Legal reform group director: Clients get ‘peanuts,’ lawyers make millions in class actions

By Kristin Danley-Greiner | Jul 24, 2016

WASHINGTON – In an unprecedented raid, the U.S. government shut down the Stanford Financial Group’s brokerage firm, trust and banking operations in February 2009 alleging it was operating a Ponzi scheme. But seven years later, families and retirees - many of whom are in Louisiana - are still losing money thanks to attorneys who allegedly took more than their fair share.


Investors affiliated with the Stanford International Bank in Antiqua, an offshore bank, have been fighting to recover their money from five banks, including two based in the U.S., which handled billions of dollars in customer deposits. The investors claim that the banks should have realized that Houston-based Stanford was scamming people.

A certified public accountant who examined Stanford entities’ books testified in court that the alleged Ponzi scheme, which lasted from 1999 to 2008, had collected more than $7 billion worldwide by selling fraudulent certificate of deposits.

Losses for an estimated 1,000 investors in the Baton Rouge, Covington and Lafayette areas are close to $1 billion.


A U.S. court-appointed receiver, Dallas attorney Ralph Janvey, is among those who expected to be paid for his efforts, but reimbursements came out of the same chunk of money that was allocated for investors. Janvey had requested $10 million for his team’s work in just a two-month span.


The U.S. Supreme Court eventually ruled that the investors in Allen Stanford’s $7 billion scheme could sue the attorneys and insurance brokers involved in recovery efforts to hopefully recoup their losses. Four sets of plaintiffs filed civil class-action lawsuits, claiming that the defendants actually assisted Stanford and his companies in furthering the alleged Ponzi scheme by falsely stating that the uncovered securities the plaintiffs had purchased were backed by covered securities. The district court originally had dismissed each case, citing the Securities Litigation Uniform Standards Acts of 1998. 

Stanford is carrying out a 110-year prison sentence for his involvement in the scam.


Stanford investors sued the New York-based law firms Chadbourne & Parke and Proskauer Rose, and insurance brokerage firm Willis Group Holdings, as well as financial services firm SEI Investments and insurance company Bowen, Miclette & Britt. The suit seeks at least $7 billion.


Melissa Landry, executive director of the grassroots legal reform group Louisiana Lawsuit Abuse Watch, explained that class-action lawsuits are “in a class by themselves” regarding fees and payouts.


“Unfortunately, this is nothing new … generating multimillion-dollar fees for lawyers and peanuts for claimants,” she told the Louisiana Record. “There are dozens of high-profile examples. For instance, a recent class action involving Rice Krispies cereal netted $5 refunds for consumers, while plaintiffs’ lawyers claimed entitlement to more than $1.2 million in fees.


"The recent Red Bull settlement is another example," Landry said. "According to news reports, the case settled for $13 million. As part of the settlement, class counsel received $4.7 million, while consumers who bought the drink between Jan. 1, 2002, and Oct. 3, 2014, received notices that are eligible to receive $10 cash or $15 worth of Red Bull products."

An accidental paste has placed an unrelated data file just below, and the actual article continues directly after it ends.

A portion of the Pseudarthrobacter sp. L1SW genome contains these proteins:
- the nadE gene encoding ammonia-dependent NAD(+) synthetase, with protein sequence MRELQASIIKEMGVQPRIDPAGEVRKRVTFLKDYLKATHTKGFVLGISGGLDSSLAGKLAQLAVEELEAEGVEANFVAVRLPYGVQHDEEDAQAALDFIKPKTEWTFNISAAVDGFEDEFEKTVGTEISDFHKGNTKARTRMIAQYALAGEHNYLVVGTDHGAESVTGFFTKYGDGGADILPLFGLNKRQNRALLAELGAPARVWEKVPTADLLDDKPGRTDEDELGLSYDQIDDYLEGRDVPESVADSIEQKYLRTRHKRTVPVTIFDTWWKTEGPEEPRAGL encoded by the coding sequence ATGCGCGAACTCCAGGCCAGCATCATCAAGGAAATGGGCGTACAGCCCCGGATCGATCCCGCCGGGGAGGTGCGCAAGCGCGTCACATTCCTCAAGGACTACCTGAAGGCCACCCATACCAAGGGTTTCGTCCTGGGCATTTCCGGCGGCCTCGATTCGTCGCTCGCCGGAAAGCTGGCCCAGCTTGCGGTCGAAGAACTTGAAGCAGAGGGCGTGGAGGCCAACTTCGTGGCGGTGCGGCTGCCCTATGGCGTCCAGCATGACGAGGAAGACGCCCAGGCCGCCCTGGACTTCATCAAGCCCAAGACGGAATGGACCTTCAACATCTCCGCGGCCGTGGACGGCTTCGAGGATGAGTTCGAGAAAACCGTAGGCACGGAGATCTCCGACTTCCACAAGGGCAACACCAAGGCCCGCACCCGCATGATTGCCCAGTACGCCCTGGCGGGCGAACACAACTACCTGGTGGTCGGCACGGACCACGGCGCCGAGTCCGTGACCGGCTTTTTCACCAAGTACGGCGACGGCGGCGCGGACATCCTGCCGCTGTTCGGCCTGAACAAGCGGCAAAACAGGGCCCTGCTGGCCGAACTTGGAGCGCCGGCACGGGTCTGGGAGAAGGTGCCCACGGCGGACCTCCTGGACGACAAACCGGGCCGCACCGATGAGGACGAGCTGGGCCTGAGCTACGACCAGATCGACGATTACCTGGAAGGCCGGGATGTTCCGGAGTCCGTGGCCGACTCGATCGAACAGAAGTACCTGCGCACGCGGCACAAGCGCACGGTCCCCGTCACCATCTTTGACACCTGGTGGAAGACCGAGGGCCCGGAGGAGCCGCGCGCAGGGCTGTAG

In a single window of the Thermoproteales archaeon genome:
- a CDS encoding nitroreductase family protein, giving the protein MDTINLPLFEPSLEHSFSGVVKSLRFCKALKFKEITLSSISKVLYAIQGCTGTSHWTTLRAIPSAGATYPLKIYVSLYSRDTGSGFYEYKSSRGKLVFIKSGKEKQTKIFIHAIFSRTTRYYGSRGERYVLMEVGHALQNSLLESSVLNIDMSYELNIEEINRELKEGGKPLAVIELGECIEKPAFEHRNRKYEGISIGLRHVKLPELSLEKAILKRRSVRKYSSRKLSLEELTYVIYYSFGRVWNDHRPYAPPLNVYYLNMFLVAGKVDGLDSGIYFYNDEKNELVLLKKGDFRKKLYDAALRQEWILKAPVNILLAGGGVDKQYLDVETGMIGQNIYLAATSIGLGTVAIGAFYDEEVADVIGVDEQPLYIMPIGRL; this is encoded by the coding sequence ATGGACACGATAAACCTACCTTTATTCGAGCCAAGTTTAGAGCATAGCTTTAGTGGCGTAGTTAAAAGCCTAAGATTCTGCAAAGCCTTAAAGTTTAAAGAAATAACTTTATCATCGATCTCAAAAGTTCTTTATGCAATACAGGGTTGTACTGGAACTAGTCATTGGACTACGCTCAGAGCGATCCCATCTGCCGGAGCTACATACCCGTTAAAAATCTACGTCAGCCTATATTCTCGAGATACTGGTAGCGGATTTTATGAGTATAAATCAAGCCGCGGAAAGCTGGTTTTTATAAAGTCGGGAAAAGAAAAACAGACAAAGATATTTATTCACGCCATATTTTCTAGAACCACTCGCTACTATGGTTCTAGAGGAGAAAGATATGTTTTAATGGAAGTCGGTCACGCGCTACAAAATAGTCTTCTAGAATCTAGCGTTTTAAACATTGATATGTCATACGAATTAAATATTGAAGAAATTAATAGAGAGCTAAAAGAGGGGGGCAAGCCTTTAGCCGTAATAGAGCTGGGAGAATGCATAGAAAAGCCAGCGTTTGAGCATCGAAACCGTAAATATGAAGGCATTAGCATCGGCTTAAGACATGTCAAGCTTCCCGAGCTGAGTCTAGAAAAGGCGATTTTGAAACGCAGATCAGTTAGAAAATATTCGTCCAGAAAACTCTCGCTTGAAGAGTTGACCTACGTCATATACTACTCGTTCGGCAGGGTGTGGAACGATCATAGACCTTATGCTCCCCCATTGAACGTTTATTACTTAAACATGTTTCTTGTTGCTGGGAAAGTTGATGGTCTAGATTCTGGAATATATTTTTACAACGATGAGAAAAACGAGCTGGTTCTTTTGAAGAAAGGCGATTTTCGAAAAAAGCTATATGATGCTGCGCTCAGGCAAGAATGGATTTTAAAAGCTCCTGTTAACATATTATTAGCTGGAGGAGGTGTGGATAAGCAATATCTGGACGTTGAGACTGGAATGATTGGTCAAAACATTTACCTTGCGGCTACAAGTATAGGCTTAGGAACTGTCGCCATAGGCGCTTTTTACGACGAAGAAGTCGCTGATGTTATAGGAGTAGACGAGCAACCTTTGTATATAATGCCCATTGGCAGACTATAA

Another example in Louisiana is the $20 million settlement regarding the city in the New Orleans levee breach lawsuit. Almost 10 years after the class-action litigation was filed, the lawyers and administrators will “divvy up” $7 million amongst themselves, Landry said.


“The victims who lost their homes and businesses to flooding in the aftermath of Hurricane Katrina will get less than $500 each," she said. "In spite of trial lawyers’ claims that they ‘took a beat’ on this case, it is obvious who is really benefiting here, and by and large it isn’t the people who had water in their homes."


Landry noted that the Stanford case is yet “another illustration of the fact that the class-action system as we know it today benefits trial lawyers far more than plaintiffs.


“I think it is part of the reason the U.S. Supreme Court has accepted more class-action cases in recent years," Landry said. "It seems the high court is searching for a fair solution to what started out as a problem and has ultimately become a legitimate crisis."


One such investor, LV Reeves, had invested $65,000 with the Stanford group. He recently received a check, but it tallied up to be less one penny per dollar for his investment—just $540. He didn’t join the class-action lawsuit, but rather waited to see what the court-appointed receiver would be able to do. He views the check as an insult for all that happened.


Dane Ciolino, a law professor at Loyola University in New Orleans, explained that there is an opportunity for claimants to object to the fairness of a settlement in all class action lawsuits.


“The process is set up for the judge to police the fairness of any class action settlement and there’s generally an opportunity for claimants to insert an objection in that fairness hearing,” Ciolino told the Louisiana Record. “It’s really not uncommon for a judge to find a negotiated settlement to be unfair to class members. That happened with the NFL brain injury settlement, where a judge found a settlement to be unfair. There is a fairness process that is designed to guide people.”

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